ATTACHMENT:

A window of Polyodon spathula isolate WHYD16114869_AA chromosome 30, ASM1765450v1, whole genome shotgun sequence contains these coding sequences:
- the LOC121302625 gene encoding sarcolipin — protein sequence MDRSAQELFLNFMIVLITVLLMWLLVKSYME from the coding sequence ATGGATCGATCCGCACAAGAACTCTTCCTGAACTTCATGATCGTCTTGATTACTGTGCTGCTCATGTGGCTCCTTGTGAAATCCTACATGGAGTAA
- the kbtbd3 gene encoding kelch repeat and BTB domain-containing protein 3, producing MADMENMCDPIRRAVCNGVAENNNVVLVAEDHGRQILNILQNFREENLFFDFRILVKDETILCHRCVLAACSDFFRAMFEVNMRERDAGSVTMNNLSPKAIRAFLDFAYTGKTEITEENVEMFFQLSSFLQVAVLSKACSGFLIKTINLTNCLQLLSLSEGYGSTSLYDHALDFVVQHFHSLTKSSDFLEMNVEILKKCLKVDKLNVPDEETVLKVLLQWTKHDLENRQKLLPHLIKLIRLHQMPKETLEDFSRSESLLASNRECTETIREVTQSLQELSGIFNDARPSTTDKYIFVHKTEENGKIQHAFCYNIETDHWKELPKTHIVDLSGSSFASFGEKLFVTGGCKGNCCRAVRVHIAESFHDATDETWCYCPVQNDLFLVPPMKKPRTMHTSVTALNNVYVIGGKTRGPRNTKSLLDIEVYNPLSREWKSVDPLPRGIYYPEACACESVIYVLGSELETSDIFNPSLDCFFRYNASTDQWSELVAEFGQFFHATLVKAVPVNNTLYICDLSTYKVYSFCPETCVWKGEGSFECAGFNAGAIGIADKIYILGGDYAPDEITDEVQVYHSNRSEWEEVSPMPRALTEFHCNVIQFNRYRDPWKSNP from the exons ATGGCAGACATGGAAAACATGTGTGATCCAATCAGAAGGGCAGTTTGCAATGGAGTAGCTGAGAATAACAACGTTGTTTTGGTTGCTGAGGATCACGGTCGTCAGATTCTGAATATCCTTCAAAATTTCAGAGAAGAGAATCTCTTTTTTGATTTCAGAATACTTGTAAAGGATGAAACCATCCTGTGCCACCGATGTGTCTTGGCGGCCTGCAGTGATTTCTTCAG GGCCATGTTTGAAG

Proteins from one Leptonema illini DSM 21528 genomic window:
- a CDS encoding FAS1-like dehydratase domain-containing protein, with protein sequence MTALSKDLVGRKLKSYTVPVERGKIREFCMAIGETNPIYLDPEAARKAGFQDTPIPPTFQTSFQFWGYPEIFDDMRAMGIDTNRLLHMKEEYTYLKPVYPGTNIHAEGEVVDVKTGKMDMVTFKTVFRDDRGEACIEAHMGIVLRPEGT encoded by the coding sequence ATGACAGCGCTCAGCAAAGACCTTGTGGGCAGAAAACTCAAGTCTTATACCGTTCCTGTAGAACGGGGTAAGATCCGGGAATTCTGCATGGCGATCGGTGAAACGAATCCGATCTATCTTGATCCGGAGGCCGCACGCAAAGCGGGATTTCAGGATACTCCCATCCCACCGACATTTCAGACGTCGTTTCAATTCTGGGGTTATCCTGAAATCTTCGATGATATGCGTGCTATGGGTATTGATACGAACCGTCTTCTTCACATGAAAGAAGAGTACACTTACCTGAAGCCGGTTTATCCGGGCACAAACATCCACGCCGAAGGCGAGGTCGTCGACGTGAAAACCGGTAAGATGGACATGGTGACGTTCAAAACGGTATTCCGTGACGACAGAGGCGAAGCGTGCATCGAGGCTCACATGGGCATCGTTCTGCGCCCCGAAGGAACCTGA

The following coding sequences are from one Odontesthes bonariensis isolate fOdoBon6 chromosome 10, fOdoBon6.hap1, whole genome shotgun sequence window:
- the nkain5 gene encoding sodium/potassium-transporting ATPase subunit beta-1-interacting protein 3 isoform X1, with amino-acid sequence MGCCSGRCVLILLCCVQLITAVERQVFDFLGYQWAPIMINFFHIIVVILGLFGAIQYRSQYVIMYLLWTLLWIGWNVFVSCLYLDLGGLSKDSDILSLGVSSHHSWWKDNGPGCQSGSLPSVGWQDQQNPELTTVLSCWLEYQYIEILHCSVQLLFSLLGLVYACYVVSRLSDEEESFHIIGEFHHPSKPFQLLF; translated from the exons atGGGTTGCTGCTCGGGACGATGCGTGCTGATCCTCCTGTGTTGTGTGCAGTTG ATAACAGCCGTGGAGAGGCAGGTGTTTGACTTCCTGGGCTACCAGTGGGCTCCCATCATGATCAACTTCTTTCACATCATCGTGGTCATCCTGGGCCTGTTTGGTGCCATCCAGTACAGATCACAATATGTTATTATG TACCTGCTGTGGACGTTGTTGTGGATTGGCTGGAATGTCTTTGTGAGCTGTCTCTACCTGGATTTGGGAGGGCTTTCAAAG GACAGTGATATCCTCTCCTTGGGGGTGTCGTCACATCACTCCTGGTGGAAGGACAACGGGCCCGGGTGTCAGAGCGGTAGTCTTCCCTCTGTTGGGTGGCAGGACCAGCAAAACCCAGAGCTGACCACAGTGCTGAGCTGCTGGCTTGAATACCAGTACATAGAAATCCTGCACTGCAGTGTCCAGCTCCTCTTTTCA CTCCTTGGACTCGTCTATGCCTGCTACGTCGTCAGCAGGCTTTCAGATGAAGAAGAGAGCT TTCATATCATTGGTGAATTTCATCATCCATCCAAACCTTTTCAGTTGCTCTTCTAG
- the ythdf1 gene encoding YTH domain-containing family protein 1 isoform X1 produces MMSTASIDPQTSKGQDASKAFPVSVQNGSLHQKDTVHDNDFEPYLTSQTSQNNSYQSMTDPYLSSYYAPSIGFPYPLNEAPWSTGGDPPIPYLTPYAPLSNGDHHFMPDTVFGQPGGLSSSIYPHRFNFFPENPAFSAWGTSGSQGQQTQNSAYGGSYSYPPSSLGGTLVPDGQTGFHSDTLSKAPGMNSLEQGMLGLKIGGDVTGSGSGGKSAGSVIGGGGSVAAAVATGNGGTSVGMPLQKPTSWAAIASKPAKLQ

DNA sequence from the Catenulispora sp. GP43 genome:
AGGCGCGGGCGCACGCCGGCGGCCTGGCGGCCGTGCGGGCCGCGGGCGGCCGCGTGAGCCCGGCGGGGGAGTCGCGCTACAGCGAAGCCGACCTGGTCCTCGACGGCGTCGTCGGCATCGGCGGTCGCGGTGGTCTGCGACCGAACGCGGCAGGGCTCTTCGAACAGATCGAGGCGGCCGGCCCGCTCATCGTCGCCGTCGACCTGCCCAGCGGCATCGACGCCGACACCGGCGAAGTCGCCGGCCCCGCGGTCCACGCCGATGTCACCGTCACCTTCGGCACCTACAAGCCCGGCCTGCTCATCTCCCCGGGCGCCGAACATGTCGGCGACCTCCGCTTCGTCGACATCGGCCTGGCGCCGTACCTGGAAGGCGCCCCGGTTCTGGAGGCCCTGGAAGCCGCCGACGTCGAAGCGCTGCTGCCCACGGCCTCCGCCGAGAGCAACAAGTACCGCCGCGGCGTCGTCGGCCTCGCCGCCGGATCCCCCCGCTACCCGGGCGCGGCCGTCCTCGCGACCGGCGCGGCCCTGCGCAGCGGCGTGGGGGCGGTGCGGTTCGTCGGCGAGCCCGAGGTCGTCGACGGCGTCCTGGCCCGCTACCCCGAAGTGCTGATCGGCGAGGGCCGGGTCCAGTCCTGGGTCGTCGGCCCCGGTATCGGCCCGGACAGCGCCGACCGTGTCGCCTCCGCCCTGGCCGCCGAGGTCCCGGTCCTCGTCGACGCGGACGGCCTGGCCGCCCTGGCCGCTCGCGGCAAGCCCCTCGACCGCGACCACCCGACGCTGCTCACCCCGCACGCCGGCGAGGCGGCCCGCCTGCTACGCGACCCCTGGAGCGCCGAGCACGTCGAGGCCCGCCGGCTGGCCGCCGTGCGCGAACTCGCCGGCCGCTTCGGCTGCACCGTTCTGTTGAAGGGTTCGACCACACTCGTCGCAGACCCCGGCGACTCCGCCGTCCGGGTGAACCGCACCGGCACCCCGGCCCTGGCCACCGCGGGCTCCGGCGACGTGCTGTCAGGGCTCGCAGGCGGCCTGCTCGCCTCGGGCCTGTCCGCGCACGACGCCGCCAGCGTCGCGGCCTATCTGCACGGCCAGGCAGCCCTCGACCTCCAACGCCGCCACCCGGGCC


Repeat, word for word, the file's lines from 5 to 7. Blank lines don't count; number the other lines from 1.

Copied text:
- a CDS encoding FAS1-like dehydratase domain-containing protein, with protein sequence MTALSKDLVGRKLKSYTVPVERGKIREFCMAIGETNPIYLDPEAARKAGFQDTPIPPTFQTSFQFWGYPEIFDDMRAMGIDTNRLLHMKEEYTYLKPVYPGTNIHAEGEVVDVKTGKMDMVTFKTVFRDDRGEACIEAHMGIVLRPEGT encoded by the coding sequence ATGACAGCGCTCAGCAAAGACCTTGTGGGCAGAAAACTCAAGTCTTATACCGTTCCTGTAGAACGGGGTAAGATCCGGGAATTCTGCATGGCGATCGGTGAAACGAATCCGATCTATCTTGATCCGGAGGCCGCACGCAAAGCGGGATTTCAGGATACTCCCATCCCACCGACATTTCAGACGTCGTTTCAATTCTGGGGTTATCCTGAAATCTTCGATGATATGCGTGCTATGGGTATTGATACGAACCGTCTTCTTCACATGAAAGAAGAGTACACTTACCTGAAGCCGGTTTATCCGGGCACAAACATCCACGCCGAAGGCGAGGTCGTCGACGTGAAAACCGGTAAGATGGACATGGTGACGTTCAAAACGGTATTCCGTGACGACAGAGGCGAAGCGTGCATCGAGGCTCACATGGGCATCGTTCTGCGCCCCGAAGGAACCTGA

The following coding sequences are from one Odontesthes bonariensis isolate fOdoBon6 chromosome 10, fOdoBon6.hap1, whole genome shotgun sequence window:
- the nkain5 gene encoding sodium/potassium-transporting ATPase subunit beta-1-interacting protein 3 isoform X1, with amino-acid sequence MGCCSGRCVLILLCCVQLITAVERQVFDFLGYQWAPIMINFFHIIVVILGLFGAIQYRSQYVIMYLLWTLLWIGWNVFVSCLYLDLGGLSKDSDILSLGVSSHHSWWKDNGPGCQSGSLPSVGWQDQQNPELTTVLSCWLEYQYIEILHCSVQLLFSLLGLVYACYVVSRLSDEEESFHIIGEFHHPSKPFQLLF; translated from the exons atGGGTTGCTGCTCGGGACGATGCGTGCTGATCCTCCTGTGTTGTGTGCAGTTG ATAACAGCCGTGGAGAGGCAGGTGTTTGACTTCCTGGGCTACCAGTGGGCTCCCATCATGATCAACTTCTTTCACATCATCGTGGTCATCCTGGGCCTGTTTGGTGCCATCCAGTACAGATCACAATATGTTATTATG TACCTGCTGTGGACGTTGTTGTGGATTGGCTGGAATGTCTTTGTGAGCTGTCTCTACCTGGATTTGGGAGGGCTTTCAAAG GACAGTGATATCCTCTCCTTGGGGGTGTCGTCACATCACTCCTGGTGGAAGGACAACGGGCCCGGGTGTCAGAGCGGTAGTCTTCCCTCTGTTGGGTGGCAGGACCAGCAAAACCCAGAGCTGACCACAGTGCTGAGCTGCTGGCTTGAATACCAGTACATAGAAATCCTGCACTGCAGTGTCCAGCTCCTCTTTTCA CTCCTTGGACTCGTCTATGCCTGCTACGTCGTCAGCAGGCTTTCAGATGAAGAAGAGAGCT TTCATATCATTGGTGAATTTCATCATCCATCCAAACCTTTTCAGTTGCTCTTCTAG